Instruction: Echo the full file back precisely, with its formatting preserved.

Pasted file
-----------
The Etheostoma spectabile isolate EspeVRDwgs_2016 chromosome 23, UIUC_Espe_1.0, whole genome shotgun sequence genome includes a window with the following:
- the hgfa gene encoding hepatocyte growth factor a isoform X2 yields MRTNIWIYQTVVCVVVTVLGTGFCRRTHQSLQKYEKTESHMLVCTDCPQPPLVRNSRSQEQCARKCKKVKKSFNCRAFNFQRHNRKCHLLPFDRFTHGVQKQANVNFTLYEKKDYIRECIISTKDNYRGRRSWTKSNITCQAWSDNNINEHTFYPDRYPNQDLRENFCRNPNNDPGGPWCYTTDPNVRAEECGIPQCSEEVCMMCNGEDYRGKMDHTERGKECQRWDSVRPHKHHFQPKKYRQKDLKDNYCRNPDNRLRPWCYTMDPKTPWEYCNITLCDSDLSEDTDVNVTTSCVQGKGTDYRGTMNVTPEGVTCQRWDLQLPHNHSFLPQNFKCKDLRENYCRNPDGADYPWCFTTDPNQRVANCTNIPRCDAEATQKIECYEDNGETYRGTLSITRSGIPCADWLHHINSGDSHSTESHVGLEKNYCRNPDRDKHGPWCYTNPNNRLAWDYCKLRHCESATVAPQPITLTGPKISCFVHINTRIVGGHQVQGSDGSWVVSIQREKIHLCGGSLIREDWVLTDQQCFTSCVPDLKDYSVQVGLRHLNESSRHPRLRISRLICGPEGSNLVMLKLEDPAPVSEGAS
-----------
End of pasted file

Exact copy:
The Etheostoma spectabile isolate EspeVRDwgs_2016 chromosome 23, UIUC_Espe_1.0, whole genome shotgun sequence genome includes a window with the following:
- the hgfa gene encoding hepatocyte growth factor a isoform X2 yields MRTNIWIYQTVVCVVVTVLGTGFCRRTHQSLQKYEKTESHMLVCTDCPQPPLVRNSRSQEQCARKCKKVKKSFNCRAFNFQRHNRKCHLLPFDRFTHGVQKQANVNFTLYEKKDYIRECIISTKDNYRGRRSWTKSNITCQAWSDNNINEHTFYPDRYPNQDLRENFCRNPNNDPGGPWCYTTDPNVRAEECGIPQCSEEVCMMCNGEDYRGKMDHTERGKECQRWDSVRPHKHHFQPKKYRQKDLKDNYCRNPDNRLRPWCYTMDPKTPWEYCNITLCDSDLSEDTDVNVTTSCVQGKGTDYRGTMNVTPEGVTCQRWDLQLPHNHSFLPQNFKCKDLRENYCRNPDGADYPWCFTTDPNQRVANCTNIPRCDAEATQKIECYEDNGETYRGTLSITRSGIPCADWLHHINSGDSHSTESHVGLEKNYCRNPDRDKHGPWCYTNPNNRLAWDYCKLRHCESATVAPQPITLTGPKISCFVHINTRIVGGHQVQGSDGSWVVSIQREKIHLCGGSLIREDWVLTDQQCFTSCVPDLKDYSVQVGLRHLNESSRHPRLRISRLICGPEGSNLVMLKLEDPAPVSEGAS